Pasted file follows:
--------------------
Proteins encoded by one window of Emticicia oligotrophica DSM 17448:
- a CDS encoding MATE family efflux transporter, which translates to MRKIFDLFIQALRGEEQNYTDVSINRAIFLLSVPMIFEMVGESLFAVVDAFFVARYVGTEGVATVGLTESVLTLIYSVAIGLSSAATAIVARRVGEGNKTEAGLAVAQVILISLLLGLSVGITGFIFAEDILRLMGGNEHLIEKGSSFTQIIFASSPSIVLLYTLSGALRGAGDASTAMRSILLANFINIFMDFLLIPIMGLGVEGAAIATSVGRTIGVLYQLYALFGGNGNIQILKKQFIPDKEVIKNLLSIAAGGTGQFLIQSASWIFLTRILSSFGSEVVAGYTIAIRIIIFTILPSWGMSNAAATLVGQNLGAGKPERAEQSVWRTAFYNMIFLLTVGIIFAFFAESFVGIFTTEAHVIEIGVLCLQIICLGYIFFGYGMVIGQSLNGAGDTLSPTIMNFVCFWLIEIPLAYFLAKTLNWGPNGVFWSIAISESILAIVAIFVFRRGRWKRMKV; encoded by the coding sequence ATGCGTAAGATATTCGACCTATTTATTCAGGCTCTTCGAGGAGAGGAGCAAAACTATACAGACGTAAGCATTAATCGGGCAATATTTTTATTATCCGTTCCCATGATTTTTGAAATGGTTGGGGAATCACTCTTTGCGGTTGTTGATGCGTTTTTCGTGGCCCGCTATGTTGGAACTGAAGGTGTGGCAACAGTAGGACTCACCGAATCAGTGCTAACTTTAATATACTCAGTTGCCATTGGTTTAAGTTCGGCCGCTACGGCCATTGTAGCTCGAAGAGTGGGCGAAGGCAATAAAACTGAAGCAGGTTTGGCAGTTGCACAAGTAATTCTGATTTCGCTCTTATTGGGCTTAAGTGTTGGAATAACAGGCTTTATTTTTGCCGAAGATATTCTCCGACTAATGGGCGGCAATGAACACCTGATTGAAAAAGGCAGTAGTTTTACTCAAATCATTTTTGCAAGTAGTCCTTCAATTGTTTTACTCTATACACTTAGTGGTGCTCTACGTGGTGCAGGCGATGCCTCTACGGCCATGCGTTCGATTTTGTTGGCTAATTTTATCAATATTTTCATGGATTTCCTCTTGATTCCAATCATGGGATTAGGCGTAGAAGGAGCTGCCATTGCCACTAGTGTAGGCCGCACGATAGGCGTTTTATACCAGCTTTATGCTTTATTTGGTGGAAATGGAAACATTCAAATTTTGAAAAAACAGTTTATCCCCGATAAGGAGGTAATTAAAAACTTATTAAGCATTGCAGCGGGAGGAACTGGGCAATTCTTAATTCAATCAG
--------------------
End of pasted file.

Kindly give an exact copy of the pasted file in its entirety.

Proteins encoded by one window of Emticicia oligotrophica DSM 17448:
- a CDS encoding MATE family efflux transporter, which translates to MRKIFDLFIQALRGEEQNYTDVSINRAIFLLSVPMIFEMVGESLFAVVDAFFVARYVGTEGVATVGLTESVLTLIYSVAIGLSSAATAIVARRVGEGNKTEAGLAVAQVILISLLLGLSVGITGFIFAEDILRLMGGNEHLIEKGSSFTQIIFASSPSIVLLYTLSGALRGAGDASTAMRSILLANFINIFMDFLLIPIMGLGVEGAAIATSVGRTIGVLYQLYALFGGNGNIQILKKQFIPDKEVIKNLLSIAAGGTGQFLIQSASWIFLTRILSSFGSEVVAGYTIAIRIIIFTILPSWGMSNAAATLVGQNLGAGKPERAEQSVWRTAFYNMIFLLTVGIIFAFFAESFVGIFTTEAHVIEIGVLCLQIICLGYIFFGYGMVIGQSLNGAGDTLSPTIMNFVCFWLIEIPLAYFLAKTLNWGPNGVFWSIAISESILAIVAIFVFRRGRWKRMKV; encoded by the coding sequence ATGCGTAAGATATTCGACCTATTTATTCAGGCTCTTCGAGGAGAGGAGCAAAACTATACAGACGTAAGCATTAATCGGGCAATATTTTTATTATCCGTTCCCATGATTTTTGAAATGGTTGGGGAATCACTCTTTGCGGTTGTTGATGCGTTTTTCGTGGCCCGCTATGTTGGAACTGAAGGTGTGGCAACAGTAGGACTCACCGAATCAGTGCTAACTTTAATATACTCAGTTGCCATTGGTTTAAGTTCGGCCGCTACGGCCATTGTAGCTCGAAGAGTGGGCGAAGGCAATAAAACTGAAGCAGGTTTGGCAGTTGCACAAGTAATTCTGATTTCGCTCTTATTGGGCTTAAGTGTTGGAATAACAGGCTTTATTTTTGCCGAAGATATTCTCCGACTAATGGGCGGCAATGAACACCTGATTGAAAAAGGCAGTAGTTTTACTCAAATCATTTTTGCAAGTAGTCCTTCAATTGTTTTACTCTATACACTTAGTGGTGCTCTACGTGGTGCAGGCGATGCCTCTACGGCCATGCGTTCGATTTTGTTGGCTAATTTTATCAATATTTTCATGGATTTCCTCTTGATTCCAATCATGGGATTAGGCGTAGAAGGAGCTGCCATTGCCACTAGTGTAGGCCGCACGATAGGCGTTTTATACCAGCTTTATGCTTTATTTGGTGGAAATGGAAACATTCAAATTTTGAAAAAACAGTTTATCCCCGATAAGGAGGTAATTAAAAACTTATTAAGCATTGCAGCGGGAGGAACTGGGCAATTCTTAATTCAATCAG